Ruts DC however are a different story. I think the best band I’ve seen here, the songs are incredible and the respect people have for them is immense. For many bands it can be a case of seeing a few songs and good and all as they may be you move on. Their is always someone else to see. For the Ruts DC my feet while not firmly planted on the ground (how can you fail not to move and be moved by In A Rut?) weren’t going too far. They played 2 sets tonight, electronic and acoustic and they made the trip worthwhile regardless of what other wonders the weekend might bring. They even do something the subhumans would never dare, play a new song. The respect the crowd have for the ruts is unequalled anywhere else. If Rebellion was a football team the ruts DC would be its star player. The one that can do now wrong and kisses the crest with meaning.
Back to reality and some comedic relief from Captain Hotknives before another nostalgic trip with the Rezillos. I spoke yesterday of that cassette I had in work, Crossing the red Sea wih the Adverts and I can;t Stand The Rezillos. Well the original pop punk band were bashing them out here.
More old scholl tunes from the Damned but to be honest that was just keeing me awake for another highlight. However the packed out Empress Ballroom were on a different wavelength as they jumped and sang and very nearly did as as It Up. Gang Of Four, I don’t know how i did it but i stayed awake over 13 hours after max kicked it all of with his bingo, caught the entire set and smiled my whole way home, not so much at Gang of Four and their incredible rhythmic angular songs. They could easily be Gang of one seeing as Andy is the only original member left but I am marvelling at the excellence and humility of ruts DC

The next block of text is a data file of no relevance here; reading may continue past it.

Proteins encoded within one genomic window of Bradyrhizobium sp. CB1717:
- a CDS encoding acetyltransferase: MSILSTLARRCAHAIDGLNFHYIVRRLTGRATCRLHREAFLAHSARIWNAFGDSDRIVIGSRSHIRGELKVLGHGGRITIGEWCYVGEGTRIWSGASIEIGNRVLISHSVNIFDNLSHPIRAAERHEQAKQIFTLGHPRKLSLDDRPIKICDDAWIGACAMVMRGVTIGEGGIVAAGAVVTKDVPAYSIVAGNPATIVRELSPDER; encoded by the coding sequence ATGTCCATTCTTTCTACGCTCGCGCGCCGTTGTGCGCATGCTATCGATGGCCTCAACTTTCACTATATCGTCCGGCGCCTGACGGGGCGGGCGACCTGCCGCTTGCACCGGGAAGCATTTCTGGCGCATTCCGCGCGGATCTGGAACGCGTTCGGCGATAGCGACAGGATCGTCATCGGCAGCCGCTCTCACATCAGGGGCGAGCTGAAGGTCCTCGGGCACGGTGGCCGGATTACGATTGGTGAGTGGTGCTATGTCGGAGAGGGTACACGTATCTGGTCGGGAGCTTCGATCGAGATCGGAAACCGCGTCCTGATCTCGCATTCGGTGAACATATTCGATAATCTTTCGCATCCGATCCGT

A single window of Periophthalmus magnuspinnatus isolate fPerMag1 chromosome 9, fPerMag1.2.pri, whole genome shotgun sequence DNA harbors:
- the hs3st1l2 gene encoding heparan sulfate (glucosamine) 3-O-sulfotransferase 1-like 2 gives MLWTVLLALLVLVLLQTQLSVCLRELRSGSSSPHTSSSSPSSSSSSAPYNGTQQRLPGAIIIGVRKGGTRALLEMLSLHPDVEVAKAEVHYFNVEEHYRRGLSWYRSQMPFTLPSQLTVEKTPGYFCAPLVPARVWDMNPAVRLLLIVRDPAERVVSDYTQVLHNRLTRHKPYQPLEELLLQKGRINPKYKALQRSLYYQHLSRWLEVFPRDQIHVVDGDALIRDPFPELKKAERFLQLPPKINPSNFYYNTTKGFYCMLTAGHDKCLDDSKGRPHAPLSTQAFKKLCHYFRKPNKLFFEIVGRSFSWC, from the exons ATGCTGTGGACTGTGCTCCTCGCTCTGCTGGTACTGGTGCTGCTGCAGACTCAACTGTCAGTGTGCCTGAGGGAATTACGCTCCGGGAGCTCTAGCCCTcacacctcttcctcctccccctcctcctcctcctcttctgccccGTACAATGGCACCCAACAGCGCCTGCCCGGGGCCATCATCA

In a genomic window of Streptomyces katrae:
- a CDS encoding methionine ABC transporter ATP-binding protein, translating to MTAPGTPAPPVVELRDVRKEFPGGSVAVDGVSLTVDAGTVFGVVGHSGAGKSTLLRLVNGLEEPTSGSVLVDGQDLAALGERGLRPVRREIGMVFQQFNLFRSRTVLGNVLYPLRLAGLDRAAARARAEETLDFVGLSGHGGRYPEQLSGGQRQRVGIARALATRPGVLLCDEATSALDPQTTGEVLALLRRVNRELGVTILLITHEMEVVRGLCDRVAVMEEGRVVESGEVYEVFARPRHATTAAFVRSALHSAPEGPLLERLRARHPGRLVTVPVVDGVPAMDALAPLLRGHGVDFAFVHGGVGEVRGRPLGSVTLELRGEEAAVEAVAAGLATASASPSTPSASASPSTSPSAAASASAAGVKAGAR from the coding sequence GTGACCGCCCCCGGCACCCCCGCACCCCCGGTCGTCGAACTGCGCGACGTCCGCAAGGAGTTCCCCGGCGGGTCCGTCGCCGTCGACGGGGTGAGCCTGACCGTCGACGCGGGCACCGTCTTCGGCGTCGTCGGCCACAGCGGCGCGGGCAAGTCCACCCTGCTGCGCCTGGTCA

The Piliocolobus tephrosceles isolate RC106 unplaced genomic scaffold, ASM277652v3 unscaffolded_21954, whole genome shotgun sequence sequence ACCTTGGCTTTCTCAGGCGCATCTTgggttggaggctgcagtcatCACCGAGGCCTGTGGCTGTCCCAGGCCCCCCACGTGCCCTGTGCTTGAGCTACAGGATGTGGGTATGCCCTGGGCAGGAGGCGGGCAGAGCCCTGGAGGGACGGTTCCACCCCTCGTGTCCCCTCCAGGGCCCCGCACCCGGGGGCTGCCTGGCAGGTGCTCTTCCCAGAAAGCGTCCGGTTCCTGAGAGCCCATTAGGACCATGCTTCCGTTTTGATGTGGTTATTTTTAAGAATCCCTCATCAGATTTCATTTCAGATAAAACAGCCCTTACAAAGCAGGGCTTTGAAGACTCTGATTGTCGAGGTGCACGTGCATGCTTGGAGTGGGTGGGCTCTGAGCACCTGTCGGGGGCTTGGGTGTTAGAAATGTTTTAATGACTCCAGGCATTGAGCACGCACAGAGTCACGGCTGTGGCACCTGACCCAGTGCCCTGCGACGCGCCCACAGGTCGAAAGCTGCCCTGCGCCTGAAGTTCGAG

One of the most interesting things about the TOTP documentary was talk of the Clash and their notorious boycott of the show. They refused to appear and I am sure their record sales suffered to some extent. BBC had their revenge though…and put their troupe of dancers on screen to cavort to Bank Robber when it was stealing (sorry!) up the charts.
But that Clash decision has to be placed in the context of musicians who refused to do something on principle. Something that would help their career, help them sell product. How many acts would actually take a stance that results in lost sales?
Richard Jobson from the Skids said their decision to play the show almost caused the band to break up. Stuart Adamson was furious as he didn’t want to play according to his bandmate. The inspiration of the Clash led to his wish to boycott the show. Jobson talked about the dilemma. It was particularly acute because ‘his friends’ Cook and Jones from the Sex Pistols were telling him to go ahead and play the show…while Adamson was wracked with guilt about it because of the Clash example. The Clash and the Pistols: same era different decisions, different values.
The documentary also discussed how Captain Sensible was told they were off the show if he wore his chosen outfit of a fetching (bridal?) dress! Funny to think of the power wielded by the TOTP producers.
Don’t forget the Gang of Four refused to appear when BBC wanted them to change the lyrics to a song to erase (sorry again, that’s twice) the word rubbers from their song. All of this reminds me of when Krusty the Clown wanted the Red Hot Chili Peppers to tone down their words and they exclaimed what a great idea that was…and then performed the song as written.
I shall continue to think about other bands who have made principled stands. It is a great change from people grabbing at every opportunity for some publicity.